My Turnaround Allows a Comeback

Today, I am so happy and proud to say that these things are no longer true in my life and that I have come to embrace myself, my life and even my diabetes.  I met my life partner 18 years ago and married him four years later.  His unconditional love and support made wanting to live a good long life a brand-new reality. I had never wanted to live a long, good, happy life.  I knew it was impossible, and yet now I had found hope. 

I began to change, slowly. I had learned over the years that any action that needs to be done for the rest of my life must first fit into it. I began to look at myself, my life, and my diabetes in entirely new and nurturing ways.  I had finally made a change in my life and sustained it. It felt good. Actually, it felt incredible!  So, I chose to make another change, and then another. These changes soon added up and I am now happily living the benefits of my concerted efforts.

With improving my blood sugars, blood lipids and blood pressure, came significant and considerable benefits.  My kidney function went from full-blown clinical albumineria to normal function. My feet, which used to be virtual icebergs, now maintain healthy warmth. I had sustained proliferative retinopathy and in 1997 had laser surgery on my eyes to prevent me from progressing to blindness. My ophthalmologist has told me for the past consecutive six years that not only are my eyes not getting worse, they are healing and improving.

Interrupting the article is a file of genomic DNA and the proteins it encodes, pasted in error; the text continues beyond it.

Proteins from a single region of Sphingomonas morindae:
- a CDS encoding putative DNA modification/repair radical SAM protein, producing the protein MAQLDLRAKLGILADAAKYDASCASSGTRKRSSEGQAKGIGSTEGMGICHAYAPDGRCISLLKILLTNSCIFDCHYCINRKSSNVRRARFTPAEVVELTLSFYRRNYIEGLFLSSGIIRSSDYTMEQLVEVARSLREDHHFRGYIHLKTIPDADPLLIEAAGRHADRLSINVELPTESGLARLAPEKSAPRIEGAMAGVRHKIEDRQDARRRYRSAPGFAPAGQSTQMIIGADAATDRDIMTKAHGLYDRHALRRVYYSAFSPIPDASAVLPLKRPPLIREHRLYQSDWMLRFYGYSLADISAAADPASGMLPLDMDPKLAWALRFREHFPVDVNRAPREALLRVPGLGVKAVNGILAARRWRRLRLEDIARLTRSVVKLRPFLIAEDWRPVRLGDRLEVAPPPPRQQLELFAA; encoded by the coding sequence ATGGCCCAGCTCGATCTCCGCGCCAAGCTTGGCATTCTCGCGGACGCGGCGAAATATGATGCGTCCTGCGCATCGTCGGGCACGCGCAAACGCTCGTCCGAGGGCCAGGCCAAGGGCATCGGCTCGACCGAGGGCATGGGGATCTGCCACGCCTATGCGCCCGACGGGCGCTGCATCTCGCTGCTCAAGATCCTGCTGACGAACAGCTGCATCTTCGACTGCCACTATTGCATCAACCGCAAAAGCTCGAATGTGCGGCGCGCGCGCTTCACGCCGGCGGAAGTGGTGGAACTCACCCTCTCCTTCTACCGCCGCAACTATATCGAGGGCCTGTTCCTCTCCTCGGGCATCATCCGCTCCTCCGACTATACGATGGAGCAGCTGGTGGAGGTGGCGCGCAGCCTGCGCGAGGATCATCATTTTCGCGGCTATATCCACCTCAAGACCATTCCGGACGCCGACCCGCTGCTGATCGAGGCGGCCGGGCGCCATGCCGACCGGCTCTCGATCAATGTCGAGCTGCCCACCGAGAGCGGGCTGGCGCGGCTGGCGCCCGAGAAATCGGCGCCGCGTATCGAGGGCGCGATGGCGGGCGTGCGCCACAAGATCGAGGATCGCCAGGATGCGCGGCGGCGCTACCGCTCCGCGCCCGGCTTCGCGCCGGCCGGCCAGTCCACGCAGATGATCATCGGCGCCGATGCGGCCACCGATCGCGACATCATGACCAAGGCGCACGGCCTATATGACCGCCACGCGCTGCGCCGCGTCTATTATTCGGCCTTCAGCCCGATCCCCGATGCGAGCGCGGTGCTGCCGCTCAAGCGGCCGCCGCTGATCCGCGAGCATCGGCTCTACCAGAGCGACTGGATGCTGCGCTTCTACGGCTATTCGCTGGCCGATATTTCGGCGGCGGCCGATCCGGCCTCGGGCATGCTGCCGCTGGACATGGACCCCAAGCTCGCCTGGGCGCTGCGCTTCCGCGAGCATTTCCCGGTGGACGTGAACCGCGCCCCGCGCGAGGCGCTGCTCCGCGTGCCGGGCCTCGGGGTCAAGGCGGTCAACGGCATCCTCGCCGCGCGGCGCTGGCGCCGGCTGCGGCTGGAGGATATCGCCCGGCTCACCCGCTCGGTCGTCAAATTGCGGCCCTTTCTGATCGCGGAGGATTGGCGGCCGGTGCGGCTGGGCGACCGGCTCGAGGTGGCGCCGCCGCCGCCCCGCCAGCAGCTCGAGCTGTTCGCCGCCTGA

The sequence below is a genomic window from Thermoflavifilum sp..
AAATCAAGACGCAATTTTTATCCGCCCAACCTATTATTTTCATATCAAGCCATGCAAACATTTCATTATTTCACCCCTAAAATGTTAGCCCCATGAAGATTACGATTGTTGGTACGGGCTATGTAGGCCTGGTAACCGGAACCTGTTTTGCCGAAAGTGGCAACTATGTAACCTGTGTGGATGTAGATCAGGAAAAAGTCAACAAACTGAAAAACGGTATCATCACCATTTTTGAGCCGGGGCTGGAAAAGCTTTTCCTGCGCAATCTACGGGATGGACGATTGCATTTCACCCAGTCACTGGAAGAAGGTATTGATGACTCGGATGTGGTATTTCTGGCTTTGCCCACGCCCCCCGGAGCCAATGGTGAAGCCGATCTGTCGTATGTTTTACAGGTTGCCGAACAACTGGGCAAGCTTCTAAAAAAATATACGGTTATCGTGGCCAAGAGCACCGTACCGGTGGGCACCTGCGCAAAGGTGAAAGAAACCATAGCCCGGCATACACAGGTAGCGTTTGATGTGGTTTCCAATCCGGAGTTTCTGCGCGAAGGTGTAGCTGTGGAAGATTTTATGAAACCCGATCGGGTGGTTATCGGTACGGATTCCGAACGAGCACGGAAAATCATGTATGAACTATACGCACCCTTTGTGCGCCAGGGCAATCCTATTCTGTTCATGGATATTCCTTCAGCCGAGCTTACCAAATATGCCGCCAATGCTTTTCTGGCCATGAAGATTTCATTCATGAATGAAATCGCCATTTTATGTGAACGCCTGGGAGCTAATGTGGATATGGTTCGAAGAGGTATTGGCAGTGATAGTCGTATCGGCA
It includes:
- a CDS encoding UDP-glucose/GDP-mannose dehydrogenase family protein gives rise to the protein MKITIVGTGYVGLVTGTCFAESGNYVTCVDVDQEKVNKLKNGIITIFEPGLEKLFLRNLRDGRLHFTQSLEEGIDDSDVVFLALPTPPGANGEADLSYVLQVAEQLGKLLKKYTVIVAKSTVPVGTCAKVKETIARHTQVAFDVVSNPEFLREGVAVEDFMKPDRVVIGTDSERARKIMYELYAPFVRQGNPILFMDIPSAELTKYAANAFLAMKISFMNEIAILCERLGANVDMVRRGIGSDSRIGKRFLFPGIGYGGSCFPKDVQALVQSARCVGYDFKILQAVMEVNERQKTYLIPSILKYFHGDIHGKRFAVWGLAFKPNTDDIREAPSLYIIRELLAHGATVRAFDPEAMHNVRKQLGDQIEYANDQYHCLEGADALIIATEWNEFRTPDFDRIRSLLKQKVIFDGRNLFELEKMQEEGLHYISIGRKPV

I could hardly believe what was happening.  I was healing?  I went to speak with my endocrinologist, who now calls me “The Diabetes Poster Child.” I asked him how on earth I could have not known that we can reverse diabetes complications. He said, in a nutshell, because not enough people have done what I have done with my life, and since it could not be proven scientifically he could not tell his patients that it is a possibility. I responded that if no one hears it is possible, then no one will know to try. 

He continued, telling me there have been cases where they have taken, for example, a kidney from a diabetes donor and placed it in a person without diabetes only to find over time that the organ has returned to normal function.  The point is with the right environment the human body can and will heal itself.  Now, let’s prove it! 

An Appeal for Your Help

I want to hear from people who have had experiences similar to mine and can help support this anecdotal success.  If I’m correct, we will have sufficient anecdotal proof to warrant a full-blown, rigorous scientific study that will prove without a doubt that it is never to late to turn it around! Just imagine the lives that will benefit by being shown a way not just live, but a way to live well with diabetes!

I look forward to hearing from you!

Heather Jacobs

Founder of the Diabetes Wellness Center

Please post your comments below.


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Letter of the Week: Any More Honeymooners Out There?

Jul 31, 2008


Categories: A1c Test, Artificial Pancreas, Blood Sugar, Diabetes, Diabetes, Islet & Pancreas Transplant, Nerve Care (Neuropathy), Personal Stories, Reversing Complications, Type 1 Issues



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Dec 25, 2008